So, as others have said, the price the dealership will give you in advertisements and when you show up is the Manufacturer’s Suggested Retail Price, which is much higher than the vehicle’s real-world value. Sales people’s job is to convince you this is the best price you will get, but it’s actually the worst.
I’ve also noticed that sales people will “Do the math in front of you” to convince you, but they end up hiding incentives you should be getting. For example, on my first trip to a Kia dealer, I decided I wanted the EX instead of the LX, which is only a small jump MSRP wise (3k-4k I think), but he quoted me a lease of 350 a month and 4k down, saying it was impossible to do anything lower despite my excellent credit. It turns out he was leaving out national incentives, which he later claimed that his dealership doesn’t participate in.
So, I’m going to list the different things you should pay attention to, using examples for the Kia Niro LX and where to find them. Everybody has been so helpful on this forum that I want to pay it back.
MSRP: This is the price listed on the Manufacturer’s site, and ideally what they would like to sell the car for, but the true value of the car is lower and you want to negotiate down to that value.
In this example, the MSRP for a 2018 Kia Niro LX with Advance Technology Package and Premium Black Paint is $26,435.
Sales Price: This is the price that you and the salesperson will agree that the car is worth (BEFORE INCENTIVES). Typically 10% to 15% below the MSRP is an appropriate amount. TrueCar lists the average sales price for our Black Niro LX with Tech as $23,640 and the “TrueCar Average” of $21,703.
MF (Money Factor): This is an interest rate that you will pay for having the car for the lease term, but is expressed as a decimal instead of a percentage. It varies greatly between manufacturers and states, so the MF for a NIRO LX in Florida is going to be different from the MF in California.
Kia also tends to have very high Money Factors for their leases, but every salesperson I have talked to was willing to negotiate down, but that will depend on your credit.
You can find the Money Factor for specific cars on the Edmunds.com forums, and for our Niro LX the standard “great credit” MF last I checked is .00224 for a 36 month, 12,000 mile lease. I’m currently waiting for someone to respond with updated numbers.
Document Fee: This is a fee for document processing. I’ve never tried to negotiate it and it is probably different for every dealership.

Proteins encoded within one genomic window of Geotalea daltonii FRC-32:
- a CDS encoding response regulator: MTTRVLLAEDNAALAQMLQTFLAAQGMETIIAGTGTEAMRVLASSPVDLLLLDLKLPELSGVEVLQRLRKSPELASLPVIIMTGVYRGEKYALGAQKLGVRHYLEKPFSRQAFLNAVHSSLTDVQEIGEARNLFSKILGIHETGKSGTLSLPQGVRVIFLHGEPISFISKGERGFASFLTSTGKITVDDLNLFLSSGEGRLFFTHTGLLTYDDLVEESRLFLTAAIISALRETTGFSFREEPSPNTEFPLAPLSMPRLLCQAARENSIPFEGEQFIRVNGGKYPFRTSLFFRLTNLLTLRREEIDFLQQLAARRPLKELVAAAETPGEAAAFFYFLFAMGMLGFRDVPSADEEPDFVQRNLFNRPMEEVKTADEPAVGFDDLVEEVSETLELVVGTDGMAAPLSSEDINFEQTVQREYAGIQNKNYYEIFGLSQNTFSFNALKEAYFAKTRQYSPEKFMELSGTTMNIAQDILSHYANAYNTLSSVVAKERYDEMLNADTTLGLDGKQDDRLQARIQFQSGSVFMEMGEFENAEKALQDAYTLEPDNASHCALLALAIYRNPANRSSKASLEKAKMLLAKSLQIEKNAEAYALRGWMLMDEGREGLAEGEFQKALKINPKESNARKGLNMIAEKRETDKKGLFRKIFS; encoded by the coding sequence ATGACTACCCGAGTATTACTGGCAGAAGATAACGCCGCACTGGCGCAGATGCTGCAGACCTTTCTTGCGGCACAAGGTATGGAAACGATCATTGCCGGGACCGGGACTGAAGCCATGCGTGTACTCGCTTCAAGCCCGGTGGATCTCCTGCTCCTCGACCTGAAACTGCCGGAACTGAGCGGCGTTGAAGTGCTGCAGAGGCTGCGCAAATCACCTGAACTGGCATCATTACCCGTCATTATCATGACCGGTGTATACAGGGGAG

Acquisition Fee: I believe this fee is set by the manufacturer at $595 or $695 but a lot of dealerships knock it up to $995. In my negotiations with Kia dealers thus far, I’ve left it at $595 and they haven’t tried to knock it back up.
Miles/Yr: The mileage allowance for your lease, annually. The best deal will be on a 10k a year lease, but if you go over, it will cost you a lot more than you saved, so choose based on how much you drive.
Months: Lease length in months. The best incentives are given for 36 month leases, but occasionally you will see a good deal on a shorter lease.
Down Payment: This is how much you’re going to pay upfront against the cost of the lease. Advanced lease hackers occasionally do a “one pay” lease where they pay the entirety of the lease with the downpayment.
Taxed Incentives: In California, most incentives will fall into this category, I believe. The most common incentive is manufacterer lease cash, which is a taxable dollar amount “given” to you to reduce the cost of the lease. You can check Edmunds.com for current incentives.
For our Niro LX, current incentives are: $3,630 lease cash.
Untaxed Incentives: I have yet to run into any untaxed incentives, but hopefully someone can give us some insight.
Post-Sale Rebate: Same as above.
Zero Drive-Off: Select this checkbox if you want to “bake” all your fees into your monthly lease cost. This will raise your monthly cost, but decreases the amount paid at the dealership to zero.
Residual: This is a percentage representing how much “value” the dealership expects the vehicle to have left when your lease is up, expressed as a percentage of the sales price. The dealership wants to make sure that the amount you pay for the lease covers the cost of the “value” you used. This isn’t technically a negotiable value, but I’ve seen people lower it by a few points.
Lic/Reg Fees: These are state dependent and non-negotiable.
Sales Tax: County Dependent. Non-Negotiable.
Now, if we go plug in all our information that we’ve found into the calulator, the deal looks VERY different from that supposed $249/m $2499 down sale on a base LX.
Kia Niro LX in Premium Black with Advanced Tech Package
Sales Price: 23640 (11% off MSRP)
Money Factor: .00224 (5.38%)
Document Fee: 80
Acquisition Fee: 595 (paid upfront)
Down Payment: 0
Taxed Incentives: 3,630
Untaxed Incentives: 0
Post-Sale Rebate: 0
License/Registr. Fees: 400
Sales Tax: 9%
Monthly Payment (Ex. Tax): 236
Monthly Payment (Inc. Tax): 257
Disposition Fee: 400
Total Lease Cost: 10,727
As you can see, just with these basic numbers we’ve completely obliterated the downpayment, added 2k worth of upgrades and still maintained a monthly payment of around $250. Despite that, there’s still room for negotiation in the Sales Price and Money Factor, as well as local or dealership incentives I may not know about.